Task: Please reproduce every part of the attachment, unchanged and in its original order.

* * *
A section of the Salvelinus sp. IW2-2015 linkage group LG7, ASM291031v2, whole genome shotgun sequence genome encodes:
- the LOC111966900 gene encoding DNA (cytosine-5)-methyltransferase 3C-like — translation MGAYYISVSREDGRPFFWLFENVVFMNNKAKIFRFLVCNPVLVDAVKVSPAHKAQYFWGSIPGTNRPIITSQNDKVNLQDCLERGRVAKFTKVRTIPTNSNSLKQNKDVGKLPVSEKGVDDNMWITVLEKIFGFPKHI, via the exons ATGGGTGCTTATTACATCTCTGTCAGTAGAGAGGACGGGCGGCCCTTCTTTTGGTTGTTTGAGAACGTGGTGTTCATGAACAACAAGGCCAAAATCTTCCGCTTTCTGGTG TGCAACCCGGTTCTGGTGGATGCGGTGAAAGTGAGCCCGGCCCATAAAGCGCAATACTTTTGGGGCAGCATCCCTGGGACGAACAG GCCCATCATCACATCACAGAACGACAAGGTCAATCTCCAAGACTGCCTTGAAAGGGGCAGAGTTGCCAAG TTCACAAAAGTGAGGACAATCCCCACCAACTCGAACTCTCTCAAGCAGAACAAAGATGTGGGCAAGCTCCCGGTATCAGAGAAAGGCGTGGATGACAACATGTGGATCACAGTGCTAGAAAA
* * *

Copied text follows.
A section of the Salvelinus sp. IW2-2015 linkage group LG7, ASM291031v2, whole genome shotgun sequence genome encodes:
- the LOC111966900 gene encoding DNA (cytosine-5)-methyltransferase 3C-like — translation MGAYYISVSREDGRPFFWLFENVVFMNNKAKIFRFLVCNPVLVDAVKVSPAHKAQYFWGSIPGTNRPIITSQNDKVNLQDCLERGRVAKFTKVRTIPTNSNSLKQNKDVGKLPVSEKGVDDNMWITVLEKIFGFPKHI, via the exons ATGGGTGCTTATTACATCTCTGTCAGTAGAGAGGACGGGCGGCCCTTCTTTTGGTTGTTTGAGAACGTGGTGTTCATGAACAACAAGGCCAAAATCTTCCGCTTTCTGGTG TGCAACCCGGTTCTGGTGGATGCGGTGAAAGTGAGCCCGGCCCATAAAGCGCAATACTTTTGGGGCAGCATCCCTGGGACGAACAG GCCCATCATCACATCACAGAACGACAAGGTCAATCTCCAAGACTGCCTTGAAAGGGGCAGAGTTGCCAAG TTCACAAAAGTGAGGACAATCCCCACCAACTCGAACTCTCTCAAGCAGAACAAAGATGTGGGCAAGCTCCCGGTATCAGAGAAAGGCGTGGATGACAACATGTGGATCACAGTGCTAGAAAA